Examine Keats view of art and beauty with reference to "Ode on a Grecian Urn"?
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The final stanza of "Ode on a Grecian Urn,"
O Attic shape! Fair attitude! with brede
Of marble men and maidens overwrought,
With forest branches and the trodden weed;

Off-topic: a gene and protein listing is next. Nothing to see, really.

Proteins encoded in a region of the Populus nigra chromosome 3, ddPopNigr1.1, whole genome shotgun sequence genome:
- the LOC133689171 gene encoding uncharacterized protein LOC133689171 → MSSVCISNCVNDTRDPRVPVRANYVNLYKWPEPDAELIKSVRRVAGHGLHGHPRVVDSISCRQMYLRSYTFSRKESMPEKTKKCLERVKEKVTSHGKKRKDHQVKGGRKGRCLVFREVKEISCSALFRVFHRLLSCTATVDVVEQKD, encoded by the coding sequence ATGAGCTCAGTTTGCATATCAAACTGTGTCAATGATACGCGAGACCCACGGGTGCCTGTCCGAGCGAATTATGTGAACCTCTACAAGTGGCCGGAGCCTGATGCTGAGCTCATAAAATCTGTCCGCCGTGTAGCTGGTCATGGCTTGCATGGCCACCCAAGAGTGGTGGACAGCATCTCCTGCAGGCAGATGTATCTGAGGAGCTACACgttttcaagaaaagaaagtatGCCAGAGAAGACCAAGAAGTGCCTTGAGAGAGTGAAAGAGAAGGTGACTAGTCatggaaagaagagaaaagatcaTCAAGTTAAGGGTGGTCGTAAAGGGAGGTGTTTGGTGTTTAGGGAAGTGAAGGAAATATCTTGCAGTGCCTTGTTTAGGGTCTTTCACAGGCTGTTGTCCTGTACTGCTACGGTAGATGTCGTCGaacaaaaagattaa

Thou, silent form, dost tease us out of thought
As doth eternity.
mentions the distinction between the art on the urn and human life: the active existence of man does not preserve beauty. On the other hand, as the urn "teases" the speaker out of thoughts of his mortality, his mundane contemplations are transcended to the realm of beauty and art.
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